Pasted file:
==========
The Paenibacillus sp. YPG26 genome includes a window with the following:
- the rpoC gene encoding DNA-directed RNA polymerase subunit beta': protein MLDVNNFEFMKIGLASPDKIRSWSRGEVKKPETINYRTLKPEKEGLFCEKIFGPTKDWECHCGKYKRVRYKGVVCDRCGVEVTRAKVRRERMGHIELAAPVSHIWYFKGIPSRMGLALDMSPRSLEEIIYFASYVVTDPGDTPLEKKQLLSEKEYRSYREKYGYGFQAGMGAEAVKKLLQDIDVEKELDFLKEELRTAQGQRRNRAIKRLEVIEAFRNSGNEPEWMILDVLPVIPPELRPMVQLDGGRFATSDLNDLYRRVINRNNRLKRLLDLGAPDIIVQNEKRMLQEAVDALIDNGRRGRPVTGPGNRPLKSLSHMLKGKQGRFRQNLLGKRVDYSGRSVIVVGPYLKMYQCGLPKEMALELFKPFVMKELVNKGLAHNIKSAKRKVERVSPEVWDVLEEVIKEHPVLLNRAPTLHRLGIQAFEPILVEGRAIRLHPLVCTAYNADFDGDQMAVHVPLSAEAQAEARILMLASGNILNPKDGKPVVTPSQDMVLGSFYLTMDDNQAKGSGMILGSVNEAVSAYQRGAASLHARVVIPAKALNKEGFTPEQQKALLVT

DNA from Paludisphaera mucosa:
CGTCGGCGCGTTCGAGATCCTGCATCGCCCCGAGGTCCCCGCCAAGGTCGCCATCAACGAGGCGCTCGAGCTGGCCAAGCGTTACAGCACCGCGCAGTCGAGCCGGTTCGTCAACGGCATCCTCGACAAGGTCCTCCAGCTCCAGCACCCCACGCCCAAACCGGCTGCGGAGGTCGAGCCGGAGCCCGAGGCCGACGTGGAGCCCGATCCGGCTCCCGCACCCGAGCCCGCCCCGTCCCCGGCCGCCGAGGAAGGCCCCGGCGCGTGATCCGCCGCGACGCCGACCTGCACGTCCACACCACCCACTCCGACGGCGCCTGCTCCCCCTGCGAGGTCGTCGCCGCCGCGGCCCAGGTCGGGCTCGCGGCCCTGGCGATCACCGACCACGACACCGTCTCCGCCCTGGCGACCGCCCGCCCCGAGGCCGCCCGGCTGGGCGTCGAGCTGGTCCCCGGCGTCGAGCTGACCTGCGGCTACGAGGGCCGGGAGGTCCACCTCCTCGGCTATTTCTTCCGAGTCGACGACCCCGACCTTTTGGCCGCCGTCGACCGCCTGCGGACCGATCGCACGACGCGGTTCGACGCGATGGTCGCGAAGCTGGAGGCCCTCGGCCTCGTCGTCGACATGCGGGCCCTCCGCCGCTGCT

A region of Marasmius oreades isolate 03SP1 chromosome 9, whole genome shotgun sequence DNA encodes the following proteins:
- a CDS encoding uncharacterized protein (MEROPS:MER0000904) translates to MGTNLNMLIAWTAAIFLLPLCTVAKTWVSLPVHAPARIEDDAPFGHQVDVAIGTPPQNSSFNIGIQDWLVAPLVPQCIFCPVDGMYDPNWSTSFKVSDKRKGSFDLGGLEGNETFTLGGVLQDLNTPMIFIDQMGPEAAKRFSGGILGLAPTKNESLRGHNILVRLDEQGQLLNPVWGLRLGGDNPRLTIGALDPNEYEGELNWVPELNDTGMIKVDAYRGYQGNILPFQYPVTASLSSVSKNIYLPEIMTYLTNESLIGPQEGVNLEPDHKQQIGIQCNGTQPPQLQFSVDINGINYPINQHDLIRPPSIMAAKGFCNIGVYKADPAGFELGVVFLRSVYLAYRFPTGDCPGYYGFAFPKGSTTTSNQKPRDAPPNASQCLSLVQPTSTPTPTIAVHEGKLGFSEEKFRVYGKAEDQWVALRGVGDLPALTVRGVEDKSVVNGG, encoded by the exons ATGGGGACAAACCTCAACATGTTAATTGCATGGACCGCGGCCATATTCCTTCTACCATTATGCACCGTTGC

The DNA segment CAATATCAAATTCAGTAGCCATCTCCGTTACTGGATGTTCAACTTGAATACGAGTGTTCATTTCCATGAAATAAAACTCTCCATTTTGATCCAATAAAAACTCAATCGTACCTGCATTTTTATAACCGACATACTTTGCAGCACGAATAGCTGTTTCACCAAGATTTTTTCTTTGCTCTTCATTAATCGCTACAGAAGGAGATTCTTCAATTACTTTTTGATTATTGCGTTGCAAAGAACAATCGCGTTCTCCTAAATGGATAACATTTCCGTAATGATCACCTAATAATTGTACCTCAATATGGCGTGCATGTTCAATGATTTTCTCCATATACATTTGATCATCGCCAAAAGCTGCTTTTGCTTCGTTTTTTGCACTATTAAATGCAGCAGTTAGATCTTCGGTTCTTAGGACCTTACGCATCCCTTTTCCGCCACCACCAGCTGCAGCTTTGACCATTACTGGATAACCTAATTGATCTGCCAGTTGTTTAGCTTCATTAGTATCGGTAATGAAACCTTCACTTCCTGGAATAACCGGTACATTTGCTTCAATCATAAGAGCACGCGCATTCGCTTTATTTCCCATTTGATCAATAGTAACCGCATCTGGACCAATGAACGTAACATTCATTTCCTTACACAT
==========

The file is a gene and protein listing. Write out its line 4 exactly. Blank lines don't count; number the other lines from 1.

CGTCGGCGCGTTCGAGATCCTGCATCGCCCCGAGGTCCCCGCCAAGGTCGCCATCAACGAGGCGCTCGAGCTGGCCAAGCGTTACAGCACCGCGCAGTCGAGCCGGTTCGTCAACGGCATCCTCGACAAGGTCCTCCAGCTCCAGCACCCCACGCCCAAACCGGCTGCGGAGGTCGAGCCGGAGCCCGAGGCCGACGTGGAGCCCGATCCGGCTCCCGCACCCGAGCCCGCCCCGTCCCCGGCCGCCGAGGAAGGCCCCGGCGCGTGATCCGCCGCGACGCCGACCTGCACGTCCACACCACCCACTCCGACGGCGCCTGCTCCCCCTGCGAGGTCGTCGCCGCCGCGGCCCAGGTCGGGCTCGCGGCCCTGGCGATCACCGACCACGACACCGTCTCCGCCCTGGCGACCGCCCGCCCCGAGGCCGCCCGGCTGGGCGTCGAGCTGGTCCCCGGCGTCGAGCTGACCTGCGGCTACGAGGGCCGGGAGGTCCACCTCCTCGGCTATTTCTTCCGAGTCGACGACCCCGACCTTTTGGCCGCCGTCGACCGCCTGCGGACCGATCGCACGACGCGGTTCGACGCGATGGTCGCGAAGCTGGAGGCCCTCGGCCTCGTCGTCGACATGCGGGCCCTCCGCCGCTGCT